Riis, Jacob

Jacob Riis (1849-1914), a Danish immigrant, arrived in the United States in 1870 when he was twenty-one years old. He had no specific plan when he reached New York City. Instead, he was willing to work any job he stumbled upon. Nevertheless, work was very difficult to obtain at that time and Riis fell into poverty. Eventually, he became a newspaper reporter for the New York Tribune (1877-1888) and the Evening Sun (1888-1899). Riis also authored many articles for publications, such as The Outlook and The Christian Union, and more than a dozen books. Most of these works focused on remedying the deplorable social conditions of the poor in New York City.

One of his books, How the Other Half Lives (1890), exposed the horrors of tenement life. It caught the attention of Civil Service Commissioner Theodore Roosevelt, who viewed it as a call to action. Immediately after finishing this book, Roosevelt marched into Riis’s office to tender his assistance. In 1895, when Roosevelt was New York Police Commissioner and Riis was employed as a police reporter at the Mulberry Street station, the two often worked together. They ventured out on urban expeditions together to witness first-hand the calamitous conditions affecting the poor. Through their investigations, they hoped to bring about better living situations as well as to eliminate corruption within the police department that added to the burden of destitute New Yorkers. Riis was active in bringing about anti-child labor and tenement reform laws.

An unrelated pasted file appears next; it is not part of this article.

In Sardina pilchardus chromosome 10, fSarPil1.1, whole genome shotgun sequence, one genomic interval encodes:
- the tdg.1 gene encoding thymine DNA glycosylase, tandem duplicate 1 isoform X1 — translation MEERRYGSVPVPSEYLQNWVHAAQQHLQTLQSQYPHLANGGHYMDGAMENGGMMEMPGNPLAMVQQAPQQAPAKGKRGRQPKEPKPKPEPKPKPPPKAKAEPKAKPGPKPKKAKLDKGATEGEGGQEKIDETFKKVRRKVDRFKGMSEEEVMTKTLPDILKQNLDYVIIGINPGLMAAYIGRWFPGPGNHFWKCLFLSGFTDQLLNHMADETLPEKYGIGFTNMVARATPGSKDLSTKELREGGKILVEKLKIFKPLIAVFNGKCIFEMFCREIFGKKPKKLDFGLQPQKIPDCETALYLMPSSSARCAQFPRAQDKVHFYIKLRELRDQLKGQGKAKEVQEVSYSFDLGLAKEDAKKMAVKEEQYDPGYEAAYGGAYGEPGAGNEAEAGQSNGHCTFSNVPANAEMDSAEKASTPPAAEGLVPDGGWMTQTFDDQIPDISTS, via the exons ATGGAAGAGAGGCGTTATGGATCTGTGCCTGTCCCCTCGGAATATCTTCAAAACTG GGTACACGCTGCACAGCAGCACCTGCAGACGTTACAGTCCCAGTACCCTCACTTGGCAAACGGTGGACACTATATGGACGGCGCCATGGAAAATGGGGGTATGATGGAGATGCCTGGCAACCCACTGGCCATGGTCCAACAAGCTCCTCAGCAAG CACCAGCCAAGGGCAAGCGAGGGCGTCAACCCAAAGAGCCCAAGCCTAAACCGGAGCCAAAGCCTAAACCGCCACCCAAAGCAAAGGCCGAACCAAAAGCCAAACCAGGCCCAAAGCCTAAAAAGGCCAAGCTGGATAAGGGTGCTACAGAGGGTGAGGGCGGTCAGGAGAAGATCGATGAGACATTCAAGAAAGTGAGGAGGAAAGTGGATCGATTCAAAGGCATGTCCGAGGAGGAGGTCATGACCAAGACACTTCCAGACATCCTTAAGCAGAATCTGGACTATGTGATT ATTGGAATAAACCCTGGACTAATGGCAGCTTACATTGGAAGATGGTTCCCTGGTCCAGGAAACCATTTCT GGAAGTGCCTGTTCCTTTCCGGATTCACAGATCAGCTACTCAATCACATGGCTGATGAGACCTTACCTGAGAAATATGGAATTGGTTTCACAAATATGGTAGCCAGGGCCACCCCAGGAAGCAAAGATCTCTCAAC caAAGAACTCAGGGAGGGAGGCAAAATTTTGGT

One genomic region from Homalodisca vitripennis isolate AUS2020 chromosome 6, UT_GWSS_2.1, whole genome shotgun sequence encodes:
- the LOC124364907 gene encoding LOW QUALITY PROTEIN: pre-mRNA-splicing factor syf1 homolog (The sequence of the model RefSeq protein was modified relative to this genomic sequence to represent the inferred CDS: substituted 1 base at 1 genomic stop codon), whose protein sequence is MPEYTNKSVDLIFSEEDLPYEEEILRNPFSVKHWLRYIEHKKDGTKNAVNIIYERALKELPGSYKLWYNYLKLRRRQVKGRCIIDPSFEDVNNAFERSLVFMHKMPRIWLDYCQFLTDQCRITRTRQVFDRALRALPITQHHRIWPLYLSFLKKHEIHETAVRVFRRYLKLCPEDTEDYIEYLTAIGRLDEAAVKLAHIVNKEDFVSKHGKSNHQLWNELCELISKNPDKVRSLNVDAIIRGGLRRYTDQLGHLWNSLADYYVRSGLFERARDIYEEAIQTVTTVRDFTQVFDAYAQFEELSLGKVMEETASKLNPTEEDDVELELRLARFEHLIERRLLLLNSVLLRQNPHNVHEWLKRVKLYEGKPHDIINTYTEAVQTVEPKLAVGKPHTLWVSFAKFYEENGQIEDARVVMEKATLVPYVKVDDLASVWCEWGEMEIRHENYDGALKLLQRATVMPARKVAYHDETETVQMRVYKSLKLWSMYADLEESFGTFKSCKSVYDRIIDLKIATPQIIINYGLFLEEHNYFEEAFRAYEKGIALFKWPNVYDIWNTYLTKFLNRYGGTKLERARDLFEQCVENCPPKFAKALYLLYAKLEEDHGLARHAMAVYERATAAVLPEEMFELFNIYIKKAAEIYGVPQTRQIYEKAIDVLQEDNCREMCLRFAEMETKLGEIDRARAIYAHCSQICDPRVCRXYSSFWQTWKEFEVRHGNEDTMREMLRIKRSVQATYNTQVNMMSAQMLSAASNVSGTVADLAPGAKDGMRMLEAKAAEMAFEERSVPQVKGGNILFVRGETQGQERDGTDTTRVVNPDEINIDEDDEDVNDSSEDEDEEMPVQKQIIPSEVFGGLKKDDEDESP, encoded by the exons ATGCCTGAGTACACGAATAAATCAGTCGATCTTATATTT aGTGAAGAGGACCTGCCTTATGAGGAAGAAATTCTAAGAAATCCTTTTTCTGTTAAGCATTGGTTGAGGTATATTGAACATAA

After Roosevelt resigned as Police Commissioner, he and Riis remained close. United by their passion for reform, the pair’s unlikely friendship surpassed purely political matters. Riis authored an admiring biography of Theodore Roosevelt in 1904 and supported Roosevelt’s 1912 Progressive Party presidential bid. Their letters attest to the closeness that continued until Riis’s death in 1914.

Riis married Elisabeth Nielsen in 1876 and the couple had three children. Two years after Elisabeth’s death, Riis wed Mary Phillips. Until her death in 1967, Mary Phillips Riis served as president of the Jacob A. Riis Settlement House, established by Riis in 1888. Today, Jacob Riis is remembered chiefly for his life’s crusade of bringing attention to the plight of the poor through his writings, lectures, and photographs.